Disk Speed and RAID
Virtual Devices and IOPS
As SoftNAS® is built atop of ZFS, IOPS (I/O per second) are mostly a factor of the number of virtual devices (vdevs) in a zpool. They are not a factor of the raw number of disks in the zpool. This is probably the single most important thing to realize and understand, and is commonly not. A vdev is a "virtual device". A Virtual Device is a single device/partition that act as a source for storage on which a pool can be created. For example, in VMware, each vdev can be a VMDK or raw disk device assigned to the SoftNAS® VM.
A multi-device or multi-partition vdev can be in one of the following shapes:
- Stripe (technically, each chunk of a stripe is its own vdev)
- A dynamic stripe of multiple mirror and/or RaidZ child vdevs
ZFS stripes writes across vdevs (not individual disks). A vdev is typically IOPS bound to the speed of the slowest disk within it. So if with one vdev of 100 disks, a zpool's raw IOPS potential is effectively only a single disk, not 100.
If the environment utilizes a hardware RAID which presents a unified datastore to VMware then the actual striping of writes occurs in the RAID controller card. Just be aware of where striping occurs and the implications on performance (especially for write throughput).
For information about RAID, see section RAID Considerations.
A common misunderstanding is that ZFS deduplication is free, which can enable space savings on a ZFS filesystems/zvols/zpools. In actuality, ZFS deduplication is performance on-the-fly as data is read and written. This can lead to a significant and sometimes unexpectedly high RAM requirement.
Every block of data in a deduplicated filesystem can end up having an entry in a database known as the DDT (DeDupe Table). DDT entries need RAM. It is not uncommon for DDTs to grow to sizes larger than available RAM on zpools that aren't even that large (couple of TBs). If the hits against the DDT aren't being serviced primarily from RAM (or fast SSD configured as L2ARC), performance quickly drops to abysmal levels. Because enabling/disabling deduplication within ZFS doesn't actually do anything to the data already committed on disk, it is recommended to not enable deduplication without a full understanding of its RAM and caching requirements. It may be difficult to get rid of later, after many terabytes of deduplicated data are already written to disk and suddenly the network needs more RAM and/or cache. Plan cache and RAM needs around how much total deduplicated data is expected.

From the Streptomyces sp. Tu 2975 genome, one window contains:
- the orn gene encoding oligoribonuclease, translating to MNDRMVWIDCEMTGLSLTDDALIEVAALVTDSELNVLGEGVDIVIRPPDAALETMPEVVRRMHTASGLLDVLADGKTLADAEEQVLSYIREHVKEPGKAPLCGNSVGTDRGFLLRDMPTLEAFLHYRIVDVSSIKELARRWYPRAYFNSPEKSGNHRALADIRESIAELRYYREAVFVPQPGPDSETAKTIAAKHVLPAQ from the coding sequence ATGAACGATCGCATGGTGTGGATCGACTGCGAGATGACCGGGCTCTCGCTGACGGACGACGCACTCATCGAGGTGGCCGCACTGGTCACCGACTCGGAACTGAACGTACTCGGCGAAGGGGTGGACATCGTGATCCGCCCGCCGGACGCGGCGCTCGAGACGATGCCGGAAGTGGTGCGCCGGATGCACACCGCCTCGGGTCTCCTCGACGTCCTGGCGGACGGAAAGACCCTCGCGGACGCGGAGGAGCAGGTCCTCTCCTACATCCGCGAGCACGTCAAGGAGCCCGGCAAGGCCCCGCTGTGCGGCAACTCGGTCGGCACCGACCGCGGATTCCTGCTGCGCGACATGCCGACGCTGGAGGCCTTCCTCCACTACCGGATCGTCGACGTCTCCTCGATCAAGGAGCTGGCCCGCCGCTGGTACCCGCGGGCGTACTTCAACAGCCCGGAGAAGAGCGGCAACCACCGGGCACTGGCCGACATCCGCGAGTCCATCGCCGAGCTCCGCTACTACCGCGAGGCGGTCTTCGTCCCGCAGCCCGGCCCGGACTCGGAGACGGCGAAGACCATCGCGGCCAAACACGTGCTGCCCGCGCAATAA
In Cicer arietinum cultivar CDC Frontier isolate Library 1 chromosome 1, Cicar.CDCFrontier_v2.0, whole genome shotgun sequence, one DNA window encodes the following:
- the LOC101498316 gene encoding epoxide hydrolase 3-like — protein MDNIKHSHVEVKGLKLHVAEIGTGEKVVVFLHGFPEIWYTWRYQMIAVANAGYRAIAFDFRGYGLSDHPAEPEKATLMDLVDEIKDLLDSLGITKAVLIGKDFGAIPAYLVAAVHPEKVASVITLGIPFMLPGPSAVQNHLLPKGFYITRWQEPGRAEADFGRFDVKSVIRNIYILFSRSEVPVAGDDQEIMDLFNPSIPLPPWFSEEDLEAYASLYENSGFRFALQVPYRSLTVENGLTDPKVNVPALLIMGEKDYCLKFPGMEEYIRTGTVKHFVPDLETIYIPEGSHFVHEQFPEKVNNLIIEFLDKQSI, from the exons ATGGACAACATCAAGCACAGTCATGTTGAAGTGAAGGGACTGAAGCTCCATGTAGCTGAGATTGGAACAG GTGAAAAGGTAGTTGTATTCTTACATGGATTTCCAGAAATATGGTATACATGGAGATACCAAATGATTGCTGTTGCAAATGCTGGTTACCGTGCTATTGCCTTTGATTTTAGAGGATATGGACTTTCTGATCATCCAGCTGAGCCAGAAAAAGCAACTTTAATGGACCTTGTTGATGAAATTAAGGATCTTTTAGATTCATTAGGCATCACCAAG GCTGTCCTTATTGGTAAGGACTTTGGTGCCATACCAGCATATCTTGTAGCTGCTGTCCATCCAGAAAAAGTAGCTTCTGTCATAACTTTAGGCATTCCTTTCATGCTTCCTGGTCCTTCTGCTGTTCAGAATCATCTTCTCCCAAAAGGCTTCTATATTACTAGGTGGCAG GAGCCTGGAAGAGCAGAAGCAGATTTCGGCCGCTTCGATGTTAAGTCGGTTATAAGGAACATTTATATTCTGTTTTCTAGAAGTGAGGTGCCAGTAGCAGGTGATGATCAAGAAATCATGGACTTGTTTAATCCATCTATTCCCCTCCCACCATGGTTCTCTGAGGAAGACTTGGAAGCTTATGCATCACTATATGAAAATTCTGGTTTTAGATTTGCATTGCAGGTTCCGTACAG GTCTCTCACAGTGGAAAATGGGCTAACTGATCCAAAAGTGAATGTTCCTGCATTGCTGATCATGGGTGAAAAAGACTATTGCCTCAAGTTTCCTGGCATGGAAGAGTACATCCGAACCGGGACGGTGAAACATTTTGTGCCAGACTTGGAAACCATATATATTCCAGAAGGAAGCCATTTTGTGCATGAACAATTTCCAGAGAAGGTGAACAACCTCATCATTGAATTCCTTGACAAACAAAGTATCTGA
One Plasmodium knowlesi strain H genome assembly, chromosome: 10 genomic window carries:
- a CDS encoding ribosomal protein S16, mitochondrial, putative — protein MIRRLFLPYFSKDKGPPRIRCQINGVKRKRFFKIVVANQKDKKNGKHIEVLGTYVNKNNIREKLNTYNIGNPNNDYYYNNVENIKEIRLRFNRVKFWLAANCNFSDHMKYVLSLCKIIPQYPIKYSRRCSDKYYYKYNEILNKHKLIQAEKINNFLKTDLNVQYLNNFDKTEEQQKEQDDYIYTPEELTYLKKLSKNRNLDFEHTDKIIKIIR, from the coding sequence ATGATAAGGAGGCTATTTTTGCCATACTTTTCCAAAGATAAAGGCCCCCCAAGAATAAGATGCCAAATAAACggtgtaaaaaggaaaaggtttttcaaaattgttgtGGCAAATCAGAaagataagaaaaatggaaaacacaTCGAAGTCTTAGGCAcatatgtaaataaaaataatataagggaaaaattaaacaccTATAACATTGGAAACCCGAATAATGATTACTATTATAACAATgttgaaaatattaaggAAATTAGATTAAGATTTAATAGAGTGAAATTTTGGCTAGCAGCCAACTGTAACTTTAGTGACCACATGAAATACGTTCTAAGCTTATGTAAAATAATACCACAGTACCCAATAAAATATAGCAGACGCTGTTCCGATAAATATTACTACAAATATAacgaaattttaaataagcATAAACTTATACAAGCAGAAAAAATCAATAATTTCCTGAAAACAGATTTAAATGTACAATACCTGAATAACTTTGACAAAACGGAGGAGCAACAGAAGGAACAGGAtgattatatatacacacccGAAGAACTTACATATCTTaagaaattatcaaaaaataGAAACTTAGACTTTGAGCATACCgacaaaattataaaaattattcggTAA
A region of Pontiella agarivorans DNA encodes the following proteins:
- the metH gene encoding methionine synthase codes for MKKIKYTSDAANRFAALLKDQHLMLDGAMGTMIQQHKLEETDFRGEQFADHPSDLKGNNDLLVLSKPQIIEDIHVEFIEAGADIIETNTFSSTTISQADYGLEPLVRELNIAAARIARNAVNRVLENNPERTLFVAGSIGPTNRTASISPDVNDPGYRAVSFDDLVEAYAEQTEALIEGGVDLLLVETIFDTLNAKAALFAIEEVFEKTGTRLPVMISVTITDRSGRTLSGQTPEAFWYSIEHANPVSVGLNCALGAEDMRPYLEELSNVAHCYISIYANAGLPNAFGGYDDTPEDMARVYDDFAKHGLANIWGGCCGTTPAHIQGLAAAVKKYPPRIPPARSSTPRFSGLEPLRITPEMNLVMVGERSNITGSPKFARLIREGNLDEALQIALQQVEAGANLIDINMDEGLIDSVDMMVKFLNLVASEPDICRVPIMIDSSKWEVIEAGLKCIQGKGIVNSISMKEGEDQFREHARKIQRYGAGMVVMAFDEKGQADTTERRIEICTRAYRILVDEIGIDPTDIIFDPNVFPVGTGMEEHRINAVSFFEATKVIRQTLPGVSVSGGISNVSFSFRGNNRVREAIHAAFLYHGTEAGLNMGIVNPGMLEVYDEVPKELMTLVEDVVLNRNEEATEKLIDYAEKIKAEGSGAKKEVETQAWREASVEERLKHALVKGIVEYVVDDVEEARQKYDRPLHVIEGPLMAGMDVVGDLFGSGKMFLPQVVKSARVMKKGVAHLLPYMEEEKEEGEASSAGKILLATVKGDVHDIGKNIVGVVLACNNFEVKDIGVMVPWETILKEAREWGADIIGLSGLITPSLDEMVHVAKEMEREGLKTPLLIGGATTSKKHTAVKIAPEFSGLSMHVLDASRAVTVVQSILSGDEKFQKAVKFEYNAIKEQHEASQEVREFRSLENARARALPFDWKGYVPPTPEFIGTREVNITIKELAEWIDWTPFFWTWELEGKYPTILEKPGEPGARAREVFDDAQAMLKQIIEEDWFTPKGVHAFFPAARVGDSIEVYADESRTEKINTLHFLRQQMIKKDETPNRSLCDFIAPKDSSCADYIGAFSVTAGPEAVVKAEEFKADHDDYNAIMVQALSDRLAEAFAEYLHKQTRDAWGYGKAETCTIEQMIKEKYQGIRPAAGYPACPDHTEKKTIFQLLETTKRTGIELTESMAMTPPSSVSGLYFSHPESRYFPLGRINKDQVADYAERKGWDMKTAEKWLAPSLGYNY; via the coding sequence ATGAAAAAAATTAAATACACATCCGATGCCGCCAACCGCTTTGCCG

Note: A general rule of thumb is to provide at least 2 GB of DDT per TB of deduplicated data (actual results will vary based on how much duplication of data is required).
Please note that the DDT tables require RAM beyond whatever is needed for caching of data, so be sure to take this into account (RAM is very affordable these days, so get more than may be needed to be on the safe side).
Extremely Large Destroy Operations - When destroying large filesystems, snapshots and cloned filesystems (e.g., in excess of a terabyte), the data is not immediately deleted - it is scheduled for background deletion processing. The deletion process touches many metadata blocks, and in a heavily deduplicated pool, must also look up and update the DDT to ensure the block reference counts are properly maintained. This results in a significant amount of additional I/O, which can impact the total IOPS available for production workloads.
For best results, schedule large destroy operations for after business hours or on weekends so that deletion processing IOPS will not impact the IOPS available for normal business day operations.